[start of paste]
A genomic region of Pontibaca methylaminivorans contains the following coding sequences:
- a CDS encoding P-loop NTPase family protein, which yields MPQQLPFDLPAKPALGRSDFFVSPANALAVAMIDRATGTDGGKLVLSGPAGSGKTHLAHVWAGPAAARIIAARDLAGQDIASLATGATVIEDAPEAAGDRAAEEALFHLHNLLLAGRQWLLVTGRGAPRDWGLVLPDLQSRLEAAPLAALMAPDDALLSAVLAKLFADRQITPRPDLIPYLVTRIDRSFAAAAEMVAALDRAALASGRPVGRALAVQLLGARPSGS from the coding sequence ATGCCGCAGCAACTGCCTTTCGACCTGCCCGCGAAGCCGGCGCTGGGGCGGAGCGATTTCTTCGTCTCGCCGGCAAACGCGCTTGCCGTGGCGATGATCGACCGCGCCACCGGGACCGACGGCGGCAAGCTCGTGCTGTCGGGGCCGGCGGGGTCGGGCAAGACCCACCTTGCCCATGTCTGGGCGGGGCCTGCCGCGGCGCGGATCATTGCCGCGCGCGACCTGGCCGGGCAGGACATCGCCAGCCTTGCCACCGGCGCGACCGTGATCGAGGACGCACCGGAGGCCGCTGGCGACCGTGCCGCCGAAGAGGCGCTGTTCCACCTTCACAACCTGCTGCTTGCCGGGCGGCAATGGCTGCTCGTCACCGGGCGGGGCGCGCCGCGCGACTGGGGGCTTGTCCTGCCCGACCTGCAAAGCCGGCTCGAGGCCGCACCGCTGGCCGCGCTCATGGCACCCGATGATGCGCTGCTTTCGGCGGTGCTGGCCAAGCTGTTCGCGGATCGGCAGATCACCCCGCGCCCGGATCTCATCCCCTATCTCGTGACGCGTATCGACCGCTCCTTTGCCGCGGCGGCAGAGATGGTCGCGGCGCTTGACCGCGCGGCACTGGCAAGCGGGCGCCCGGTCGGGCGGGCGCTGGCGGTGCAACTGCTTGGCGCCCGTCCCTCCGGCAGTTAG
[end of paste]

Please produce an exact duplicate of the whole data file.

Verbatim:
A genomic region of Pontibaca methylaminivorans contains the following coding sequences:
- a CDS encoding P-loop NTPase family protein, which yields MPQQLPFDLPAKPALGRSDFFVSPANALAVAMIDRATGTDGGKLVLSGPAGSGKTHLAHVWAGPAAARIIAARDLAGQDIASLATGATVIEDAPEAAGDRAAEEALFHLHNLLLAGRQWLLVTGRGAPRDWGLVLPDLQSRLEAAPLAALMAPDDALLSAVLAKLFADRQITPRPDLIPYLVTRIDRSFAAAAEMVAALDRAALASGRPVGRALAVQLLGARPSGS from the coding sequence ATGCCGCAGCAACTGCCTTTCGACCTGCCCGCGAAGCCGGCGCTGGGGCGGAGCGATTTCTTCGTCTCGCCGGCAAACGCGCTTGCCGTGGCGATGATCGACCGCGCCACCGGGACCGACGGCGGCAAGCTCGTGCTGTCGGGGCCGGCGGGGTCGGGCAAGACCCACCTTGCCCATGTCTGGGCGGGGCCTGCCGCGGCGCGGATCATTGCCGCGCGCGACCTGGCCGGGCAGGACATCGCCAGCCTTGCCACCGGCGCGACCGTGATCGAGGACGCACCGGAGGCCGCTGGCGACCGTGCCGCCGAAGAGGCGCTGTTCCACCTTCACAACCTGCTGCTTGCCGGGCGGCAATGGCTGCTCGTCACCGGGCGGGGCGCGCCGCGCGACTGGGGGCTTGTCCTGCCCGACCTGCAAAGCCGGCTCGAGGCCGCACCGCTGGCCGCGCTCATGGCACCCGATGATGCGCTGCTTTCGGCGGTGCTGGCCAAGCTGTTCGCGGATCGGCAGATCACCCCGCGCCCGGATCTCATCCCCTATCTCGTGACGCGTATCGACCGCTCCTTTGCCGCGGCGGCAGAGATGGTCGCGGCGCTTGACCGCGCGGCACTGGCAAGCGGGCGCCCGGTCGGGCGGGCGCTGGCGGTGCAACTGCTTGGCGCCCGTCCCTCCGGCAGTTAG